Renewables

Renewable energy curtailments already surpassed 2023 levels in Greece

Renewable energy curtailments already surpassed 2023 levels in Greece

Photo: andreas160578 on Pixabay

Published

April 30, 2024

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Published:

April 30, 2024

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An unusually hot spring has weakened electricity demand and prices in Greece, while also increasing curtailments.

Combined with high solar power production, the current situation hurts the country’s renewable energy producers, who are exposed to more curtailments than ever.

It is indicative that in the first four months of 2024, curtailments have already surpassed the total levels from 2023.

One very interesting day was Sunday, April 28, when 11 consecutive hours of zero, near zero or negative prices were recorded, from 8:00 to 18:00.

Prices were negative for seven hours in total. They went to as low as EUR 1.02 per MWh under zero.

The average marginal clearing price (MCP) for the day was just EUR 26.53 per MWh, with demand at only 134 GWh.

Renewables covered 62%, with large hydropower plants contributing another 4%. Imports accounted for 18.4%, compared to the share of natural gas units of 13.7% and only 0.13% from lignite-fired thermal power plants.

According to official data from the Independent Power Transmission Operator (IPTO), the energy surplus on the grid reached 4 GW at noon and persisted to a smaller degree until 18:30 that day. The reading represents curtailments of production of solar and wind power plants connected to the transmission grid.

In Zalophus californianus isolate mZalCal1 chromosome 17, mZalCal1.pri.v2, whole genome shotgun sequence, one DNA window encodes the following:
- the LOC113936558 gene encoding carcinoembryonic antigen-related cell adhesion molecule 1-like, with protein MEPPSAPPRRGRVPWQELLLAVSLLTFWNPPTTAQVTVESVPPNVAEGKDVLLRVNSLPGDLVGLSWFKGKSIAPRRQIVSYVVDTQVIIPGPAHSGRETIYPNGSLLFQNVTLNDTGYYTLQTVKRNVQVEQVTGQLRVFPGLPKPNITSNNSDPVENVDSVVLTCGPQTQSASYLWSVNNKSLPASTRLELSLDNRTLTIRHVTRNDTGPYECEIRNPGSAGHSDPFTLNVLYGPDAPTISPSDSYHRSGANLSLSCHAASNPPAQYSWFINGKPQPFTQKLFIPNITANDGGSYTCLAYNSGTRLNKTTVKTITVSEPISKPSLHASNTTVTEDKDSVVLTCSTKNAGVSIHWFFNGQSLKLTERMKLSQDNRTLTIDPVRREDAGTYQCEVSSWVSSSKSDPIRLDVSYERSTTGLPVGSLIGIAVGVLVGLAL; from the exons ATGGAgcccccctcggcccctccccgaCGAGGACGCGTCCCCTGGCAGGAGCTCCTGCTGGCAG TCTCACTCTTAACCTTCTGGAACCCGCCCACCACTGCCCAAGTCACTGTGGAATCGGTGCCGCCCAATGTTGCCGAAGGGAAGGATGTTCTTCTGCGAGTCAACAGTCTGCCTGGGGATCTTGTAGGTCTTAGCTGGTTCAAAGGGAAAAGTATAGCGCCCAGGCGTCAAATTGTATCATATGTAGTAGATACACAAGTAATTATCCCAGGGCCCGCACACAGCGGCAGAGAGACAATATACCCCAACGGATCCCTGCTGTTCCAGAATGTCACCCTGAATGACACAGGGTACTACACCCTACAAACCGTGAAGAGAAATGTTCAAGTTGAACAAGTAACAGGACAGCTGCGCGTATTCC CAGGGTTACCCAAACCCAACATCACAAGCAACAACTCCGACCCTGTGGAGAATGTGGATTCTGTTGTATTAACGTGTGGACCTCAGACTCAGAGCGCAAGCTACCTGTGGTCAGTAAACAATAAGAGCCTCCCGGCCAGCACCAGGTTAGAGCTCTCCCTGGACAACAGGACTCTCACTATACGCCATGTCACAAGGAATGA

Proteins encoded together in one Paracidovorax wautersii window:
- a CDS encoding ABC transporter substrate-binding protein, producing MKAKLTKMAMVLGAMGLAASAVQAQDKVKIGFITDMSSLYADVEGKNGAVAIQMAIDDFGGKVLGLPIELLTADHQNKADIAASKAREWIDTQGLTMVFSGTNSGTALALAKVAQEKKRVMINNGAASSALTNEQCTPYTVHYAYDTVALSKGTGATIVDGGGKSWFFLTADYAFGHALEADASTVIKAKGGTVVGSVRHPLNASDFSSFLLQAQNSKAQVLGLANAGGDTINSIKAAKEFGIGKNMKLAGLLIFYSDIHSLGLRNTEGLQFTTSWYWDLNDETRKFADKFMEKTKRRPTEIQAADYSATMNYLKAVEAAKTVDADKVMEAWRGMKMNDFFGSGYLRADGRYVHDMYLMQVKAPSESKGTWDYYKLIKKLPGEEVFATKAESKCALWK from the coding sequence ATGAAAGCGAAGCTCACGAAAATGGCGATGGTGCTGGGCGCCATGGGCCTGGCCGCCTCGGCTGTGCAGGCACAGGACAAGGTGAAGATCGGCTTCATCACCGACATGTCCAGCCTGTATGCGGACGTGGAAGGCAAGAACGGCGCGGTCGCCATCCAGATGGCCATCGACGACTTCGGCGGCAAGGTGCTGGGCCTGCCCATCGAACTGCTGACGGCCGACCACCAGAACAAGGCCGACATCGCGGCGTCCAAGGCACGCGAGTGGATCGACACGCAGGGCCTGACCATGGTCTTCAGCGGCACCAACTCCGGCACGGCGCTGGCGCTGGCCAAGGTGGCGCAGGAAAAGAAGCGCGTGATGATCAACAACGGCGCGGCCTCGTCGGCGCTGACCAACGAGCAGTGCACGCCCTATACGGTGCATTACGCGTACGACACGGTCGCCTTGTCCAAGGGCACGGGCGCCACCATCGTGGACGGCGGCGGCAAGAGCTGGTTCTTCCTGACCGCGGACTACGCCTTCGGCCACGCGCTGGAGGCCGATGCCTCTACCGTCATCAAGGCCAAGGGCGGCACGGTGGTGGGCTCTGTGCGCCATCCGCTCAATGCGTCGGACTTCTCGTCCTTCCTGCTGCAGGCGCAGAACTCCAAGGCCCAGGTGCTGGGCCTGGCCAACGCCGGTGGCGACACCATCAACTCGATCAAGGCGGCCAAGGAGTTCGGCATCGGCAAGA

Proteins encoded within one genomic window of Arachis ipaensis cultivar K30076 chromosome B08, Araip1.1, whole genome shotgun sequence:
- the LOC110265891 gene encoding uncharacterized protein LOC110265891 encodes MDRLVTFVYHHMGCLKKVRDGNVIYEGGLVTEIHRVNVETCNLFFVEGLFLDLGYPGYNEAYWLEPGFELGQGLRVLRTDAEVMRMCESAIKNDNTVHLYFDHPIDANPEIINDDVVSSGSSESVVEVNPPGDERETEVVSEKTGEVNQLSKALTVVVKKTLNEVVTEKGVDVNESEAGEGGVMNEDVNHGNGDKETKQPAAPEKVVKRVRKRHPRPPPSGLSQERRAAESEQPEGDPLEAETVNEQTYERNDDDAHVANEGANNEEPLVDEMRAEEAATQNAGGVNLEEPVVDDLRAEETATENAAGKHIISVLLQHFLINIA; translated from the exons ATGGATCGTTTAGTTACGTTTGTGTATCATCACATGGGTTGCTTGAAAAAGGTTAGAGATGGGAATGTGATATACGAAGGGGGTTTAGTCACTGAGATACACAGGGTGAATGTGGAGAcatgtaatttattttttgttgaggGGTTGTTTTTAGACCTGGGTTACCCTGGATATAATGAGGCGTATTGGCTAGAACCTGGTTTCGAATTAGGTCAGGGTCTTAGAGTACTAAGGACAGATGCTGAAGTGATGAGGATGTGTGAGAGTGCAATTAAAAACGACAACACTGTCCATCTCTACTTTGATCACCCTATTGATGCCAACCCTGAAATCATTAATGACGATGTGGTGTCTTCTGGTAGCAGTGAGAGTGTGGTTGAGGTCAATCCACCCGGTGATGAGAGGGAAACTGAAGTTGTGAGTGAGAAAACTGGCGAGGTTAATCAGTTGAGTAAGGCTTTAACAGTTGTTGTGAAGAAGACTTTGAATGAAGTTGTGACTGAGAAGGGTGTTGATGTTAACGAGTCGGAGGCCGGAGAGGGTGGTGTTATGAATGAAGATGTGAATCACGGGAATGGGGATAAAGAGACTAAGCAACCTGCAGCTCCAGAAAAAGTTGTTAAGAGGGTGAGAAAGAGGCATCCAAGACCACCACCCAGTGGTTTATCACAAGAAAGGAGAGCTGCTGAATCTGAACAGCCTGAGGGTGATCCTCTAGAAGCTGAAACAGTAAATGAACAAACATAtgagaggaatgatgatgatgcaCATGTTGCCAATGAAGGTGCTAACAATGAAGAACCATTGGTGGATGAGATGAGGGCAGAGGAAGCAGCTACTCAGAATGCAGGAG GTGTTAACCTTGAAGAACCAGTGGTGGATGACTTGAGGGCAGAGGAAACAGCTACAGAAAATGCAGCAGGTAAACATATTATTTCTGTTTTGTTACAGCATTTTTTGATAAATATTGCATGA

It remains to be seen what the picture will be like at Easter, when traditionally there are consecutive days of very low demand. Meteorological forecasts speak of cloudy days in a large part of the country. It could provide some balance to the system, but it is still too early to tell.

On Tuesday, April 29, renewables amounted to about 70% of Greece’s production mix, while natural gas fell to just 21%.

Greece is no longer among the most expensive countries

Since the beginning of this year, Greece’s wholesale power price has dropped compared to the rest of Europe, partly as a result of higher renewable production.

During the previous years of the energy crisis, the Greek marginal clearing price was among the top three of the continent, but it is no longer the case.

Data from the European Network of Transmission System Operators for Electricity (ENTSO-E) show that the average price so far in 2024 is EUR 73.79 in Greece, while Italy has EUR 90.74 and Eastern European countries such as Poland, Latvia, Lithuania, Estonia are all above EUR 80, as is Ireland.

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